It is important that our hearings are conducted in a way that maintains the public confidence in us as a regulator.
How the panel manages the case
One of the roles of the panel is to manage the case, the people appearing before it, and to make sure the hearing runs smoothly, by managing when the hearing will be in session and deciding what time people need to attend each day.
Members of the public, including the press, may attend the public parts of a hearing. The panel will need to maintain the anonymity of certain individuals, such as patients or vulnerable witnesses.
Sometimes a witness entitled to anonymity may prefer to be referred to by name, or a witness may wish to refer to a patient or vulnerable witness by name or their relationship to them (for example, saying “my sister”). The panel should facilitate witnesses to give their best evidence and consider whether directions are needed to avoid the identity of individuals entitled to anonymity from being revealed in public. Such directions may include:
- making an order1 to prevent information that identifies an individual from being shared outside the hearing room
- hearing a witness’ evidence in private; holding the hearing in private is usually only likely to be necessary in extreme cases such as where there is a serious risk of the identity of an individual being revealed when it shouldn’t be.
What the panel does as it hears the evidence
The panel can question the witness on their evidence and considers what questions to ask the witness, in order to clarify their evidence and help decide whether the charges are proved.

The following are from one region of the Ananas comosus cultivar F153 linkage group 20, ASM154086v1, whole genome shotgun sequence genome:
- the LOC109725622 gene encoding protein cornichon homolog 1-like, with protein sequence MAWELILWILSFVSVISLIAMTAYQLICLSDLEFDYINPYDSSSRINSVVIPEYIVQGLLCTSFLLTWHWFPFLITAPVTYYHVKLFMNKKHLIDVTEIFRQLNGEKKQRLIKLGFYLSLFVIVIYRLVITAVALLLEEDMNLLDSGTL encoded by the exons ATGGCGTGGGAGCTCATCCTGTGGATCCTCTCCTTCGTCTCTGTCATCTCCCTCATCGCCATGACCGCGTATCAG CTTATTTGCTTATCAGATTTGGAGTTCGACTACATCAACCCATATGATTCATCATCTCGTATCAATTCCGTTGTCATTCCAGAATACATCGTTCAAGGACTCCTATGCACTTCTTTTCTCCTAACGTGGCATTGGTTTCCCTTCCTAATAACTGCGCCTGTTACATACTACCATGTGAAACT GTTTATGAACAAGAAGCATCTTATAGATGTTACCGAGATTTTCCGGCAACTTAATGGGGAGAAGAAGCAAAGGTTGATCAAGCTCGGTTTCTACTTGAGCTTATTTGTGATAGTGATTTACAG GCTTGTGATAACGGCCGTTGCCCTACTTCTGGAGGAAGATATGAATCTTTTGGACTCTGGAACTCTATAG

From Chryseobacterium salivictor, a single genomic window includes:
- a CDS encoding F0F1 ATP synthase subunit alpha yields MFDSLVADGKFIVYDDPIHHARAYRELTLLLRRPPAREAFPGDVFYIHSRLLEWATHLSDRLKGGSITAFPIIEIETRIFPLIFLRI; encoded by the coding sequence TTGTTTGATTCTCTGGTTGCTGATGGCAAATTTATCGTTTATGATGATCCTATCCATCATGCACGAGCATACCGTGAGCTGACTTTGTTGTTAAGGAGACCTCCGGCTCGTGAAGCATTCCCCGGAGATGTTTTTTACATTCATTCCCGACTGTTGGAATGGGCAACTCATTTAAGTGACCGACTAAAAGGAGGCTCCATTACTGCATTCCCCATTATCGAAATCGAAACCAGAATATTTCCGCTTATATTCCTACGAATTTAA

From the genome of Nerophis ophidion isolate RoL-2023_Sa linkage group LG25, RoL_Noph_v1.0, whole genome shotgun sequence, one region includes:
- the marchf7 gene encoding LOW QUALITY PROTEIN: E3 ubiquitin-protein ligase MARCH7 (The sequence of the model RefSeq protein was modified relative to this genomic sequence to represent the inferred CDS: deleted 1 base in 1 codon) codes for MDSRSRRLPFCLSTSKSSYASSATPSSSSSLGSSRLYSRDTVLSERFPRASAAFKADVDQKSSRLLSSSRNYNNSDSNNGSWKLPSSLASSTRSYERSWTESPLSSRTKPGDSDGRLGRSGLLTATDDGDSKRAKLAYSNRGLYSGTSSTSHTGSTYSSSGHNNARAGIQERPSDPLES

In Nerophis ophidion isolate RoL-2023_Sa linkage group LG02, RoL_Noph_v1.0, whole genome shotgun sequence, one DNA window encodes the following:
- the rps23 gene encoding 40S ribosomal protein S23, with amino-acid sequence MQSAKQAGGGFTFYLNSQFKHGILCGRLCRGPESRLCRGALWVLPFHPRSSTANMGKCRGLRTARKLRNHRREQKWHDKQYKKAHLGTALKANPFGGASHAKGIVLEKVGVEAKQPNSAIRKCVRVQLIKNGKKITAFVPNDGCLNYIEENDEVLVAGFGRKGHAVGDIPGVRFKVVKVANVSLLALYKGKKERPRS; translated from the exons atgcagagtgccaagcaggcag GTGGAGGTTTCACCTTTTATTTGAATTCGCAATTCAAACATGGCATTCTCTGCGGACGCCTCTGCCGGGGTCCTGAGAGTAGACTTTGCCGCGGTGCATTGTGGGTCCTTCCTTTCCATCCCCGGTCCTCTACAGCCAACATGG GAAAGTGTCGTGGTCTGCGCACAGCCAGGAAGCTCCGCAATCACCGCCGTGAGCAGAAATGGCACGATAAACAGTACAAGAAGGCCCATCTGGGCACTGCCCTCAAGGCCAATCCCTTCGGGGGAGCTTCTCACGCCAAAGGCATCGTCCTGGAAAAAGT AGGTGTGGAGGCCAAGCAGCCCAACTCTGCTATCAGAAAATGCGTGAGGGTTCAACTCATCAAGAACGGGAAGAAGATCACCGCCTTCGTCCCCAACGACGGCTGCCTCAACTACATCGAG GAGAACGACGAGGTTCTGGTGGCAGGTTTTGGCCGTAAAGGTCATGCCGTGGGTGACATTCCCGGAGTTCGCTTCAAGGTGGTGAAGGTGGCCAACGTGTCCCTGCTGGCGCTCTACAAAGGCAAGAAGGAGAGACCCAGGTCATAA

If a new issue comes up after the witness has finished giving their evidence, the panel should think very carefully about whether the witness needs to be called back to give further evidence, or whether the panel can explore the issue with those who remain in session, other witnesses who haven’t yet given evidence, or by considering the evidence they have already heard.
If the panel considers that we may need to carry out further investigation, it should consider carefully whether to adjourn the hearing to allow us to do this
When making these decisions, the panel should always strike a balance between the nurse, midwife or nursing associate’s right to a fair hearing and our overarching objective of protecting the public in a fair and proportionate manner.
1 Under Rule 22(2) of the Nursing and Midwifery Council (Fitness to Practise) Rules 2004 the panel can, upon the application of the party calling a witness, direct that any details which identify a witness should not be revealed in public.
The guidance in our library, needs to be read alongside our NMC Guidance during the Covid-19 emergency period. We have new rules that are in force during the period of the coronavirus emergency that are relevant to how it applies.
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